What To Do on A Day Trip To Hyder Alaska
Updated on August 15th, 2020
Known as ‘The friendliest ghost town in Alaska’ you’ll be wondering how a town of around 50 permanent residents attracts so many yearly visitors. Hyder, Alaska is situated on the Southeastern border of the state and can only be accessed by water or road through its bigger Canadian neighbour Stewart.
This was my first experience of Alaksa prior to heading into Juneau and let me tell you, if you can’t make it all the way to mainland Alaska then Hyder is well worth a stop. The impressive scenery, glaciers and up-close bear encounters are just what I envisioned Alaska to be like. With no US neighbours, Hyder uses Canadian currency and if needed the Canadian law enforcement. Easily seen in a day Hyder is well worth the detour.
The drive to Hyder is grand enough and boasts views of 20 glaciers overlooking the highway and weaves alongside a river. It is one of the most incredible drives I have taken. The following list will give you inspiration on what to do in a day trip to Hyder, Alaska.
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How to get to Hyder Alaska
I was lucky enough to go here with my Workaway hosts during my time volunteering in Hazelton, British Columbia. For us, the drive took 4 hours, which made it quite a long day trip. However, the roads are good and it is especially scenic. Make sure you allow extra time for photo stops.
If you are travelling between the Yukon and British Columbia the scenic drive out to Hyder Alaska is an easy detour in summer months. Take a turn at Glacier Highway (#37A) at the Meziadin Junction. This section of road will take under 1.5 hours drive to reach Hyder.
Alternatively, if you are on route to or from Prince Rupert you will be driving along Highway 16. This drive is 3.5 hours each way, so it is up to you whether to spend the night somewhere.
What to do on a day trip to Hyder Alaska
Arriving into the border town of Stewart stop to take in the beautiful surroundings. Fresh crisp sea air and dominating peaks covered with glaciers adorn Canada’s most northerly ice-free port. Make sure you pack a warm jacket regardless of the season.
Back in the days of the gold rush, Stewart and Hyder were home to 10,000 residents. Conversely, today the residents have to travel just to reach the nearest bank.
There are no officials or stop points heading into the US, as it is the one road in and out but a Canadian official and customs declaration awaits your return.
Here is a list of your must’s when visiting Hyder.
1. Watch the Bears From Fish Creek
Fish Creek Bridge is one of the main drawing points for visitors to Hyder. Between the months July to September, there is a high possibility of seeing both Brown and Black Bears feeding on salmon that have returned here to spawn. There is a raised platform over the creek keeping both people safe and animals undisturbed in their natural habitat. It is not uncommon to spot in excess of 10 bears while on a trip here.
The cost to access the bridge is $5. When we visited we could see there were people already on the boardwalk and excitedly thought bears! You can ask the ranger on duty if there are currently any bears. This will save you from paying if there aren’t any around. When we were there the ranger told us there weren’t any bears and recommended when we should return, saving us the $5.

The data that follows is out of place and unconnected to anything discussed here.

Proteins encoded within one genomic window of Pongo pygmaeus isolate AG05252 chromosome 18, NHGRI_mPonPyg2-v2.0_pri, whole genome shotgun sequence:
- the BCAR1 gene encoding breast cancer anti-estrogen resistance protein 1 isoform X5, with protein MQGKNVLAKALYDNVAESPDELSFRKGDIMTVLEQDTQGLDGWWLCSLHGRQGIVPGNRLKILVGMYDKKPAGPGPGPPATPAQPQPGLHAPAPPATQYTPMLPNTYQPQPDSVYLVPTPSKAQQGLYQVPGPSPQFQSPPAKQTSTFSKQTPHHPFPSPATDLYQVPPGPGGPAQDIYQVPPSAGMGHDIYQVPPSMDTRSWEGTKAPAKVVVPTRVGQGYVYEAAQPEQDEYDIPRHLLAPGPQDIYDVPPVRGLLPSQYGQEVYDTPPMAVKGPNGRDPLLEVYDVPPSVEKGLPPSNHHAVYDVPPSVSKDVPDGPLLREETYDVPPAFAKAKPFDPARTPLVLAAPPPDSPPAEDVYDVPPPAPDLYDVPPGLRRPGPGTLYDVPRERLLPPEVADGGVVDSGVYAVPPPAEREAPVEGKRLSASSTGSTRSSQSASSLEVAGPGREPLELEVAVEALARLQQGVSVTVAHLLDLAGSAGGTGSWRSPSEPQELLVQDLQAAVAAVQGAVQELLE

I was disappointed at first that I wouldn’t get to see a bear but we ended up seeing a total of 12 that day just driving around! Although I was super pumped by this, they were all black bears which I had seen before. I was hoping for a Grizzly. Luckily I was heading into mainland Alaska for more bear spotting.
2. Visit The Bus
Are you hungry yet from all that bear sighting? This family-owned fresh seafood hotspot was once an old school bus – hence getting it’s name ‘The Bus’. Unfortunately for us, The Bus was closed for the season when we got to Hyder Alaska (early September), much to the dismay of my travelling companion. For the entire drive, we heard how excited he was to get the best fish and chips in the Northern Hemisphere. Coming from an Aussie they must be great!
3. Snap Pics of Salmon Glacier
Hyder Alaska is home to Salmon Glacier which is the 5th largest glacier in North America. It’s a rough, winding, potholed drive about 40km north of town. Although it’s rough this is a spectacular drive with pull out spots for taking photos of the different vantage points of the Salmon River and the many waterfalls along the way.
Each year due to the melting of the ice the pressure at the toe of the glacier builds until it’s too much and bursts through a small gap. The locals like to bet upon when this will happen generally sometime in July. This causes the water level in the river to rise substantially.
Not to miss along the drive are stopping points for a self-guided auto tour. Each stop includes plaques with information at each. Keep an eye out for the bears!
4. Get Hyderized in Hyder Alaska
A right of passage before leaving Hyder Alaska is to get ‘Hyderized’ and see the $20,000 walls. Before crossing the border back to Canada you will find Glacier Inn is one of the last buildings on the right.
My two travelling partners and I all asked to get ‘Hyderized’. The bartender took out a bottle covered in brown paper and instructed us to not smell or sip the shot. It was rough! But Woo! I’m now initiated into the club! We stayed just long enough to take a photo, collect our certificates and check out some of the wall decorations.
Currencies from around the world make up the $20,000 walls. Sign a note from your country and be part of this wall.
After dinner in Stewart, we drove back to where we were staying in BC, a successful day trip to Hyder, Alaska.
Have you been to Hyder Alaska? Were you lucky enough to see a Grizzly? What was your bear count?